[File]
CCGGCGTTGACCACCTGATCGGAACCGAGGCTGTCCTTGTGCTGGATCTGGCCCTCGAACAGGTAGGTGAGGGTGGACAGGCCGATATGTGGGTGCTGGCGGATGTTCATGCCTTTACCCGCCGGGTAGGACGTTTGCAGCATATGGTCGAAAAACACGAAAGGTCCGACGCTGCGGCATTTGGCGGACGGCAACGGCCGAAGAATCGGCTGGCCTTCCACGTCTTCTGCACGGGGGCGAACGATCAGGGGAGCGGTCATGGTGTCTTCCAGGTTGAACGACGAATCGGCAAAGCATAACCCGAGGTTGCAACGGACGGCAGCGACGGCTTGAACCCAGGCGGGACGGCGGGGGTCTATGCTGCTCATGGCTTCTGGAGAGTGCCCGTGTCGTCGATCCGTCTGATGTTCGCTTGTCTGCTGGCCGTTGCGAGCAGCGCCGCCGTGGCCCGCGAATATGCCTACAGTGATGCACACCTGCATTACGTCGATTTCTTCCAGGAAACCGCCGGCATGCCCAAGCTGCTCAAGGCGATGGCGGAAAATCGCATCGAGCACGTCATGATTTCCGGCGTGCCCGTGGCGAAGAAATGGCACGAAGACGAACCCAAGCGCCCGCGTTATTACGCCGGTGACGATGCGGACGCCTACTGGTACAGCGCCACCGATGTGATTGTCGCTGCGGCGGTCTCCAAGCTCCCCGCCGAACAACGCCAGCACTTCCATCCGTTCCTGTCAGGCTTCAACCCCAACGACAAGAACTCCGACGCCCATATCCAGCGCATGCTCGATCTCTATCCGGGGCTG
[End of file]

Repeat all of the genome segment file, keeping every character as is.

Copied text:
CCGGCGTTGACCACCTGATCGGAACCGAGGCTGTCCTTGTGCTGGATCTGGCCCTCGAACAGGTAGGTGAGGGTGGACAGGCCGATATGTGGGTGCTGGCGGATGTTCATGCCTTTACCCGCCGGGTAGGACGTTTGCAGCATATGGTCGAAAAACACGAAAGGTCCGACGCTGCGGCATTTGGCGGACGGCAACGGCCGAAGAATCGGCTGGCCTTCCACGTCTTCTGCACGGGGGCGAACGATCAGGGGAGCGGTCATGGTGTCTTCCAGGTTGAACGACGAATCGGCAAAGCATAACCCGAGGTTGCAACGGACGGCAGCGACGGCTTGAACCCAGGCGGGACGGCGGGGGTCTATGCTGCTCATGGCTTCTGGAGAGTGCCCGTGTCGTCGATCCGTCTGATGTTCGCTTGTCTGCTGGCCGTTGCGAGCAGCGCCGCCGTGGCCCGCGAATATGCCTACAGTGATGCACACCTGCATTACGTCGATTTCTTCCAGGAAACCGCCGGCATGCCCAAGCTGCTCAAGGCGATGGCGGAAAATCGCATCGAGCACGTCATGATTTCCGGCGTGCCCGTGGCGAAGAAATGGCACGAAGACGAACCCAAGCGCCCGCGTTATTACGCCGGTGACGATGCGGACGCCTACTGGTACAGCGCCACCGATGTGATTGTCGCTGCGGCGGTCTCCAAGCTCCCCGCCGAACAACGCCAGCACTTCCATCCGTTCCTGTCAGGCTTCAACCCCAACGACAAGAACTCCGACGCCCATATCCAGCGCATGCTCGATCTCTATCCGGGGCTG